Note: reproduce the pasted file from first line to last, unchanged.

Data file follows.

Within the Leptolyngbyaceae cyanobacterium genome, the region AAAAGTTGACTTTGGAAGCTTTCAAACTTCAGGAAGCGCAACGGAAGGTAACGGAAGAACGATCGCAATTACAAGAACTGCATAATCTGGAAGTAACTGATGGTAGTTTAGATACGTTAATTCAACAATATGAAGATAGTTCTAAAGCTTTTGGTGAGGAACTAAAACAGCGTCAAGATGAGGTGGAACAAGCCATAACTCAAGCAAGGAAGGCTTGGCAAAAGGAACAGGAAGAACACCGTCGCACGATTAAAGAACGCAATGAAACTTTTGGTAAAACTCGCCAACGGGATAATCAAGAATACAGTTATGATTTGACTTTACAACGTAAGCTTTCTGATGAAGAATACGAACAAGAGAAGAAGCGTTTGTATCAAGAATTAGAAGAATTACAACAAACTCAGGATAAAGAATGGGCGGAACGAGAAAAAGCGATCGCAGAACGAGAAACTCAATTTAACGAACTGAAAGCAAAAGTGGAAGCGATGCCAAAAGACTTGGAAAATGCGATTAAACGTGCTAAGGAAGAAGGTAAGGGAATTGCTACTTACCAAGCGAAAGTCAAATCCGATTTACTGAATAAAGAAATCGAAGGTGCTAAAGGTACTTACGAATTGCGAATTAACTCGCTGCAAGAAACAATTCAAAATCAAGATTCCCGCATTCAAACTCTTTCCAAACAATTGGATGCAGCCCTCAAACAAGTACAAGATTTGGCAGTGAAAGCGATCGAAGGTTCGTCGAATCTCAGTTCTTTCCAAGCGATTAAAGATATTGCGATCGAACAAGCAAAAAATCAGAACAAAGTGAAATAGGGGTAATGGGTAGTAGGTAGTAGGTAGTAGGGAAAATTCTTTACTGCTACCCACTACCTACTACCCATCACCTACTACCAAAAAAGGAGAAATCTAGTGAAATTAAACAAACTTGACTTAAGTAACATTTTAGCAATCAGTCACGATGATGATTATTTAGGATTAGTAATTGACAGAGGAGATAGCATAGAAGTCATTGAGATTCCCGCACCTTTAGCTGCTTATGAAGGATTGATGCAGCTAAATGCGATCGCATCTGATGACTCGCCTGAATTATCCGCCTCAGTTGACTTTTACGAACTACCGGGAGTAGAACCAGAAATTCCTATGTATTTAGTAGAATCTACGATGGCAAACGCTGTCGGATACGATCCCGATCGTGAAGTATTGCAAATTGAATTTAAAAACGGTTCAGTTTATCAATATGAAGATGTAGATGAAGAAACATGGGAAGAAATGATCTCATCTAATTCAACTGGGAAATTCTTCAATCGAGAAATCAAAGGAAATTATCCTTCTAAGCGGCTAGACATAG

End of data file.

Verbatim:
Within the Leptolyngbyaceae cyanobacterium genome, the region AAAAGTTGACTTTGGAAGCTTTCAAACTTCAGGAAGCGCAACGGAAGGTAACGGAAGAACGATCGCAATTACAAGAACTGCATAATCTGGAAGTAACTGATGGTAGTTTAGATACGTTAATTCAACAATATGAAGATAGTTCTAAAGCTTTTGGTGAGGAACTAAAACAGCGTCAAGATGAGGTGGAACAAGCCATAACTCAAGCAAGGAAGGCTTGGCAAAAGGAACAGGAAGAACACCGTCGCACGATTAAAGAACGCAATGAAACTTTTGGTAAAACTCGCCAACGGGATAATCAAGAATACAGTTATGATTTGACTTTACAACGTAAGCTTTCTGATGAAGAATACGAACAAGAGAAGAAGCGTTTGTATCAAGAATTAGAAGAATTACAACAAACTCAGGATAAAGAATGGGCGGAACGAGAAAAAGCGATCGCAGAACGAGAAACTCAATTTAACGAACTGAAAGCAAAAGTGGAAGCGATGCCAAAAGACTTGGAAAATGCGATTAAACGTGCTAAGGAAGAAGGTAAGGGAATTGCTACTTACCAAGCGAAAGTCAAATCCGATTTACTGAATAAAGAAATCGAAGGTGCTAAAGGTACTTACGAATTGCGAATTAACTCGCTGCAAGAAACAATTCAAAATCAAGATTCCCGCATTCAAACTCTTTCCAAACAATTGGATGCAGCCCTCAAACAAGTACAAGATTTGGCAGTGAAAGCGATCGAAGGTTCGTCGAATCTCAGTTCTTTCCAAGCGATTAAAGATATTGCGATCGAACAAGCAAAAAATCAGAACAAAGTGAAATAGGGGTAATGGGTAGTAGGTAGTAGGTAGTAGGGAAAATTCTTTACTGCTACCCACTACCTACTACCCATCACCTACTACCAAAAAAGGAGAAATCTAGTGAAATTAAACAAACTTGACTTAAGTAACATTTTAGCAATCAGTCACGATGATGATTATTTAGGATTAGTAATTGACAGAGGAGATAGCATAGAAGTCATTGAGATTCCCGCACCTTTAGCTGCTTATGAAGGATTGATGCAGCTAAATGCGATCGCATCTGATGACTCGCCTGAATTATCCGCCTCAGTTGACTTTTACGAACTACCGGGAGTAGAACCAGAAATTCCTATGTATTTAGTAGAATCTACGATGGCAAACGCTGTCGGATACGATCCCGATCGTGAAGTATTGCAAATTGAATTTAAAAACGGTTCAGTTTATCAATATGAAGATGTAGATGAAGAAACATGGGAAGAAATGATCTCATCTAATTCAACTGGGAAATTCTTCAATCGAGAAATCAAAGGAAATTATCCTTCTAAGCGGCTAGACATAG